The Coal Porters – Turn The Water On, Boy!

Comparing the works of The Long Ryders and the The Coal Porters might be quite a tricky task for those not in the know. However, being aware of Sid Griffin’s background, as well as his research work throughout the years, the fact that the Ryders’ own Final Wild Son may sound as a genre defining piece of bluegrass as well, comes as a pretty natural one, as heard at the very opening of this album.

On the other hand, in spite of being one of the ‘Porters’ originals, Adam & Evil is sure to take you on a pretty similar ryde. Another one of Sid’s own contributions contained herewith, digs even deeper into the very heart of Americana, being more than obvious as soon as you read the title of Mr. Guthrie (also featuring Sid’s mandolin teacher Chris Hillman himself), which is a tribute to an extent that it might’ve been written by Woody himself.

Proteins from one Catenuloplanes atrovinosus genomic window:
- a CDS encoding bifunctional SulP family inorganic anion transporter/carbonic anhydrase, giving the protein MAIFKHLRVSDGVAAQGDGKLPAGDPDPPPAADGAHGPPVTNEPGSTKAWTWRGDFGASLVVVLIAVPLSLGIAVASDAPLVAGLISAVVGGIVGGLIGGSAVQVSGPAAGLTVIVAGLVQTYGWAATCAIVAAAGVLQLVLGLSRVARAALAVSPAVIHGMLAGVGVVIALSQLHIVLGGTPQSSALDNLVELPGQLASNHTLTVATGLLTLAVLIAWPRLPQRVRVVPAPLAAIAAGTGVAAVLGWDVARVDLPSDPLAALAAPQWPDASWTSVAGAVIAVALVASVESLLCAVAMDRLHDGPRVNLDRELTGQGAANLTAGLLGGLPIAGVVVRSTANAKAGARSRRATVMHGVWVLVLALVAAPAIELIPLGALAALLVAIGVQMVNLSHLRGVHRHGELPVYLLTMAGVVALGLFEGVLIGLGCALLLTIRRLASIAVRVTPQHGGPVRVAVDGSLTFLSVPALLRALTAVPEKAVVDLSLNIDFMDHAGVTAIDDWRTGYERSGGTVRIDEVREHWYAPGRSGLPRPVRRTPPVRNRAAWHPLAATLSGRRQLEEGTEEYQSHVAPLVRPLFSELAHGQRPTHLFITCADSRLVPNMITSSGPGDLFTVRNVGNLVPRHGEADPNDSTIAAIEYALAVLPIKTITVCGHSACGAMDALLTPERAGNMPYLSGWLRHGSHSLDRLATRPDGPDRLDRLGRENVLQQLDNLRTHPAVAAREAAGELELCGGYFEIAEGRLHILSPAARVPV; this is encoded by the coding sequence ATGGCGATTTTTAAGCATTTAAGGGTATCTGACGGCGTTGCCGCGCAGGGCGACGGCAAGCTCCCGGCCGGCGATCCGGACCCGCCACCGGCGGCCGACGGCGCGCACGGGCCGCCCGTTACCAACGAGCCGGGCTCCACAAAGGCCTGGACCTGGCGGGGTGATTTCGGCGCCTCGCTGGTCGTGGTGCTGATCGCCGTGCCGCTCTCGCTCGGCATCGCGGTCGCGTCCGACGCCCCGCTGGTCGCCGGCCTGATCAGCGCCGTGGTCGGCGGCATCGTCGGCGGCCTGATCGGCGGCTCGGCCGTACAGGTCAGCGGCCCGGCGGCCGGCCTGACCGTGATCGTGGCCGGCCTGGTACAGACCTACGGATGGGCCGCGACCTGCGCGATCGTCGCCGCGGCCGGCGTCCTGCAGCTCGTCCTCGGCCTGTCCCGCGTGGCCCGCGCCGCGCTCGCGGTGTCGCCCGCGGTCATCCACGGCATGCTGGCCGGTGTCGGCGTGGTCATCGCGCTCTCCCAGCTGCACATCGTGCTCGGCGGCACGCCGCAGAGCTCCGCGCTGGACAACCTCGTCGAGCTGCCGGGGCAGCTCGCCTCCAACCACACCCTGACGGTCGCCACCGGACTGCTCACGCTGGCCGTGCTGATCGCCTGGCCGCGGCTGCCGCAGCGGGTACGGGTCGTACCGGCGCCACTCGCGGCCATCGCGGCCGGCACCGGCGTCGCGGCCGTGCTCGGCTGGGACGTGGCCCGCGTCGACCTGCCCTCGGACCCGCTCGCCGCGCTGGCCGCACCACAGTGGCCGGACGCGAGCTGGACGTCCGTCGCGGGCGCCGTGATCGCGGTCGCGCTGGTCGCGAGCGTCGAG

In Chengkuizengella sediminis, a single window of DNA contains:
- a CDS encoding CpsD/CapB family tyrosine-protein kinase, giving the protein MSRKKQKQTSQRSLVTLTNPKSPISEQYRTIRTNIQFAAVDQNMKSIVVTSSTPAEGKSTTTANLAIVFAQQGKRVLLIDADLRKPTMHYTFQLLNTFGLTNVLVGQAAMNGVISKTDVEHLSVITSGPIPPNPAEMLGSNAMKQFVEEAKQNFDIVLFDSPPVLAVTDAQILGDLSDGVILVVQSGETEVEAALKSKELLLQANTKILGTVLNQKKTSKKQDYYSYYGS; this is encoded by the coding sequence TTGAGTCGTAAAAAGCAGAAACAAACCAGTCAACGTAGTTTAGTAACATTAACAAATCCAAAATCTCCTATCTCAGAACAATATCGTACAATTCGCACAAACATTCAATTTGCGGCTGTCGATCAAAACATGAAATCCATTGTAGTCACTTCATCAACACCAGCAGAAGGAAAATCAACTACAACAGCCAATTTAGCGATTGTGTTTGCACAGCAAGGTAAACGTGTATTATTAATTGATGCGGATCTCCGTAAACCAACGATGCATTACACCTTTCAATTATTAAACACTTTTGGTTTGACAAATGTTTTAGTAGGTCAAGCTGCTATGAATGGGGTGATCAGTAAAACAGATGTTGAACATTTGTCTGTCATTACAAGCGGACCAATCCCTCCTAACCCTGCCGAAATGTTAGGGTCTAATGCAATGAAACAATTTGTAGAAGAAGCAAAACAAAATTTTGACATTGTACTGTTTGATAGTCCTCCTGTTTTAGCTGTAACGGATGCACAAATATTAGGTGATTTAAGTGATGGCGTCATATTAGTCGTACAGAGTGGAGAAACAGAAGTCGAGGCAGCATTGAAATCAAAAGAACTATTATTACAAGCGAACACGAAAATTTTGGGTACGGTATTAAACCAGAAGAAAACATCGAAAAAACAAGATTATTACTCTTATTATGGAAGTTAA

Fellow Western Electrician, Pat McGarvey (not a Coal Porter himself this time around), provides a couple of great tracks as well, such as the harmony fueled Here In The Dock, or the imaginary bluegrass Chuck Berry cover called The Sound Of Life. Another one is Behind My Eyes, sung by the band’s fiddle player Gemma White, having a kind of a Scottish charm about it, by way of a female rendition of a Daniel Wyle or Ally Kerr tune.

Still, my own pick from the album is the Plonk-ing Faces-like country-folk of A Light From The Mountains, co-written by Griffin and McGarvey, along with the cover of Gene Clark’s Silver Raven, being as close to an ultimate baroque-folk formula as possible. Who would’ve ever thought that “the world’s first Alt-bluegrass band” will come from the heart of England?!

[Released by Prima Records 2008]

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